During this edition of our Weekly Market Comment, we would like to take this opportunity to preview our market outlook for 2006. We believe that many of the significant issues that affected the markets this year will bleed over into 2006. On the positive side, we are optimistic that U.S. corporations will continue to post solid earnings gains, although at a slower pace than we’ve had over the past year. Long-term interest rates are likely to remain at historic lows as demand for U.S. treasuries will help to contain any significant spike upwards. Also, the Federal Reserve will continue to raise short-term interest rates into early 2006, further slowing the construction boom, but not far enough as to burst the housing bubble.
We believe a slowing housing and commercial real estate market is the most important factor for the economy in the upcoming year as it directly impacts consumer spending, the stock market, and commodity prices. As many homeowners have taken steps to refinance their mortgages at 2005’s low rates, they have also “cashed out” part of their home equity to finance home improvements, miscellaneous purchases, and to pay down less desirable debt. Now that the refinancing boom has likely run its course, this source of funding has been significantly reduced. We have already seen housing prices begin to slide in several key markets, such as in Phoenix and southern California as speculators have taken steps to reduce their exposure to these hot markets. Where has the money gone? Mainly to the stock market, helping to fuel the late-year rally that we are currently experiencing. As real estate is significantly less liquid than equities, we may continue to see further deterioration in housing prices as investors continue to shift into more timely and less inflated assets, such as equities. We believe the stock market may benefit from this asset allocation shift into 2006. We also believe that a slowing housing market will help to keep inflation in check. Construction is exceptionally commodity intensive, driving higher the price of diesel fuel, plywood, steel, cement, asphalt, etc. If the Federal Reserve is successful in engineering a soft landing for the housing market, the slowing demand in 2006 for basic materials is likely to cause a softening of prices, helping to keep inflation at bay.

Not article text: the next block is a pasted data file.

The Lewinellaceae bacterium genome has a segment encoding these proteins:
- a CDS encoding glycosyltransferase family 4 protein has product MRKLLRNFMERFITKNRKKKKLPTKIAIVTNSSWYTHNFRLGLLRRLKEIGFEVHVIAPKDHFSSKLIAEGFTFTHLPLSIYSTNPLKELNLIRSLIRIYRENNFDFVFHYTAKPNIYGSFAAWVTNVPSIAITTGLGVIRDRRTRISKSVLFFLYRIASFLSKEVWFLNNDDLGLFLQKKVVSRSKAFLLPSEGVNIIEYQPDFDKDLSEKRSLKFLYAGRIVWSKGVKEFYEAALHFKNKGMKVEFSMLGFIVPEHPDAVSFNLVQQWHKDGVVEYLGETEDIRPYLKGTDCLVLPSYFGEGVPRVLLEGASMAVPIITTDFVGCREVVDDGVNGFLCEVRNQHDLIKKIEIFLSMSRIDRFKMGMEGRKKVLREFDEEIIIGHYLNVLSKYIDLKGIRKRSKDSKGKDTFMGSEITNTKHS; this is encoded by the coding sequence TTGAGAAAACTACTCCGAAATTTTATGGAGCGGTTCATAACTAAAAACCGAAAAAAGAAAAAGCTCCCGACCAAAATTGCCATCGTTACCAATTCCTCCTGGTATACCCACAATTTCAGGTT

As always, there will be challenges. We are already seeing a significant uptick in the number of planned layoffs by U.S. corporations, highlighted by the prospect of significant layoffs in the automotive sector. Both GM and Ford have announced plans to lay off a total of 55,000 workers over the next few years. The trickle down effect (layoffs by parts suppliers, distributors) is likely to compound the effect. In addition, we foresee numerous large corporations abandoning their pension plans to avoid the kinds of issued faced by GM, Ford and other corporations. Just this week, Verizon announced plans to freeze their current pension plan for managers (non union workers), and while it doesn’t effect current union workers and retirees, it will certainly become a bargaining chip when their next round of contract negotiations begins.
Politically, we believe the current environment will continue to be a difficult one in which to tackle significant issues that could impact the markets. Chief among these are adequate measures to reduce government spending. On balance, the pace of Federal spending, while slowing modestly, continues nearly unabated. It appears that tax revenues from 2005’s strong economy will help to offset deficit spending. Also, local and state governments will benefit from the significantly higher property tax base, at least here in Wisconsin. We believe the current level of spending, given higher tax revenue can be sustained given low interest rates, but should be tempered given the prospect for lower property valuations in 2006 (resulting from a slowing housing market).
In closing, the U.S. markets have demonstrated resiliency in the face of higher energy prices, deficit spending, and rising short-term interest rates. These issues are all likely to see some resolution by late 2006. As is always the case, risks will be present. Participation in the U.S. markets is more important than ever, and the need to manage investment risk continues to be an inseparable component of any investment strategy. We stand ready to address all of these issues in the upcoming year, helping our clients achieve their personal investment goals by producing high returns over time while simultaneously managing the risk of uncooperative markets.